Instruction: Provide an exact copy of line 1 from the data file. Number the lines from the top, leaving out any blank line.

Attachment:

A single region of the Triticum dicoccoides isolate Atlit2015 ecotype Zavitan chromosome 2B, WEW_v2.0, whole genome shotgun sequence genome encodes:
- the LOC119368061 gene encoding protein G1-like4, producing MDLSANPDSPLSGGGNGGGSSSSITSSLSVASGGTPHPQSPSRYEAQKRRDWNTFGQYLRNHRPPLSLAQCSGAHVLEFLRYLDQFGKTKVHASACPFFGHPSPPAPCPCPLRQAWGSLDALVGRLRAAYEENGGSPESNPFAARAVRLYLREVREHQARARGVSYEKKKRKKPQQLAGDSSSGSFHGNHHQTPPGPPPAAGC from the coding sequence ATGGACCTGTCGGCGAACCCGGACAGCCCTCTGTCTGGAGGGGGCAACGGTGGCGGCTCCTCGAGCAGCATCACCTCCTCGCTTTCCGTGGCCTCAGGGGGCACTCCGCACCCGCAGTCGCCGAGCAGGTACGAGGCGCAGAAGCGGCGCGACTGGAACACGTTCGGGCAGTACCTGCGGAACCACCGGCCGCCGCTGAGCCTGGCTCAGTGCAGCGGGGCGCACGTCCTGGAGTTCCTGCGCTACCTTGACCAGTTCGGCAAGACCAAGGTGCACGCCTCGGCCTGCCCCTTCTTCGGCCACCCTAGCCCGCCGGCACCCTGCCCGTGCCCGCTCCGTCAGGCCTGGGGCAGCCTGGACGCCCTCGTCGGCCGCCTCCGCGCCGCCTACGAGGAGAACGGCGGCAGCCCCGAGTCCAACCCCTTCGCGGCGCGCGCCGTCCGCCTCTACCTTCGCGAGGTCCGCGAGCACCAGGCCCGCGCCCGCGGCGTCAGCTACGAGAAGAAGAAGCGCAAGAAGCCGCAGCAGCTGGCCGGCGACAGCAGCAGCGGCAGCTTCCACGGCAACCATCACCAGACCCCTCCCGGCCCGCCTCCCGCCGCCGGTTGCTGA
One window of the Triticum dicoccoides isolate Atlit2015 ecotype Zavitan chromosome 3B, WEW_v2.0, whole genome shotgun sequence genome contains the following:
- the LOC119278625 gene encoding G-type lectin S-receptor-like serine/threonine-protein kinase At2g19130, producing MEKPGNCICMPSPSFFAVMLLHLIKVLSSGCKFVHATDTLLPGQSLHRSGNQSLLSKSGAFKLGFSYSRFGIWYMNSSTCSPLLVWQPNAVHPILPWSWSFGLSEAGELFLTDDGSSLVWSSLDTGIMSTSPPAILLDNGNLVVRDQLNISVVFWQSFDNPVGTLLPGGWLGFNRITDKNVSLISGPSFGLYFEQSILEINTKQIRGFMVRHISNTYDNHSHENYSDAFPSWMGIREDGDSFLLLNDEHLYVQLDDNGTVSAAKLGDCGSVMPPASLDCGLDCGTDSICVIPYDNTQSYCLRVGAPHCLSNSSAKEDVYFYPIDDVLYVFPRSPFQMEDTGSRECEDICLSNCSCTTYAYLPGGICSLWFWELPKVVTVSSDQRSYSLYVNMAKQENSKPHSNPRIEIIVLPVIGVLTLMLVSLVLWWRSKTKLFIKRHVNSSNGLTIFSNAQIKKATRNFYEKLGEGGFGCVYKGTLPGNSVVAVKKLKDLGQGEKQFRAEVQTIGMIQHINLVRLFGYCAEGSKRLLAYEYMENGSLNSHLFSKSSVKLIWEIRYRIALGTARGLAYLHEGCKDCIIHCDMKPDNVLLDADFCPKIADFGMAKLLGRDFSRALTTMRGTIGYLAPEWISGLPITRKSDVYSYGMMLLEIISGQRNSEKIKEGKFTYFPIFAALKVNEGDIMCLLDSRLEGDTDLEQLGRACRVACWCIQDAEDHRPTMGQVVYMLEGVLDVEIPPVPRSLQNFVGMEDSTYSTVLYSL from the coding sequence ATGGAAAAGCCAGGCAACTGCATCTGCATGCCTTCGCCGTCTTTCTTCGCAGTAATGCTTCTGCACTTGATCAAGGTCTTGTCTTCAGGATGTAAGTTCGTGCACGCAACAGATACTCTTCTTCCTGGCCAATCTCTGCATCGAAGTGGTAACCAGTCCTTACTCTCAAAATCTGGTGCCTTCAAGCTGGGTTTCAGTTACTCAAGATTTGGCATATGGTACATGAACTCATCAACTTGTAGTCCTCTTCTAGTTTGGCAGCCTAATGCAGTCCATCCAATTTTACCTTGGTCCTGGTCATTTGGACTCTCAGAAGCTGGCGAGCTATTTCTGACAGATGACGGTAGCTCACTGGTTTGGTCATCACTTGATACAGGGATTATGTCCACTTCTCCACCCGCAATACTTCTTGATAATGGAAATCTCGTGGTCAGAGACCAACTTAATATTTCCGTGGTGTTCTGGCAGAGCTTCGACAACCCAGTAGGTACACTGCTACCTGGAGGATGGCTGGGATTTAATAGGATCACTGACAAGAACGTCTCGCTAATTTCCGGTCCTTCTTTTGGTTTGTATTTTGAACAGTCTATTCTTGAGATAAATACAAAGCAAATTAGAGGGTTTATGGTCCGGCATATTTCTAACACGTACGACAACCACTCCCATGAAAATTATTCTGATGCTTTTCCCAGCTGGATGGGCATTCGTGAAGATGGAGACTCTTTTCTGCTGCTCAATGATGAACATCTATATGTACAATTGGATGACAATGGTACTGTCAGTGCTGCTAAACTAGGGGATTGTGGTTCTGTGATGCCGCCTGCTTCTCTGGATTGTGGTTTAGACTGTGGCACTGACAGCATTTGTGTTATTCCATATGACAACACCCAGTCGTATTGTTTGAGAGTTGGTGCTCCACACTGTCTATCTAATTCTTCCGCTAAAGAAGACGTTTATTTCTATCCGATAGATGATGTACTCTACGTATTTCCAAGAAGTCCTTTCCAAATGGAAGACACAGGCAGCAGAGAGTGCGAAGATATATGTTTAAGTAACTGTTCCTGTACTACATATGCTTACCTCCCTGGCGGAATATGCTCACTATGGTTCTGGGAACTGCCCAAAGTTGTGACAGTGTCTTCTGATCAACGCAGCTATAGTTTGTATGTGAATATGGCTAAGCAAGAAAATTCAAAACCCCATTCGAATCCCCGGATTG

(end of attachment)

A single region of the Triticum dicoccoides isolate Atlit2015 ecotype Zavitan chromosome 2B, WEW_v2.0, whole genome shotgun sequence genome encodes: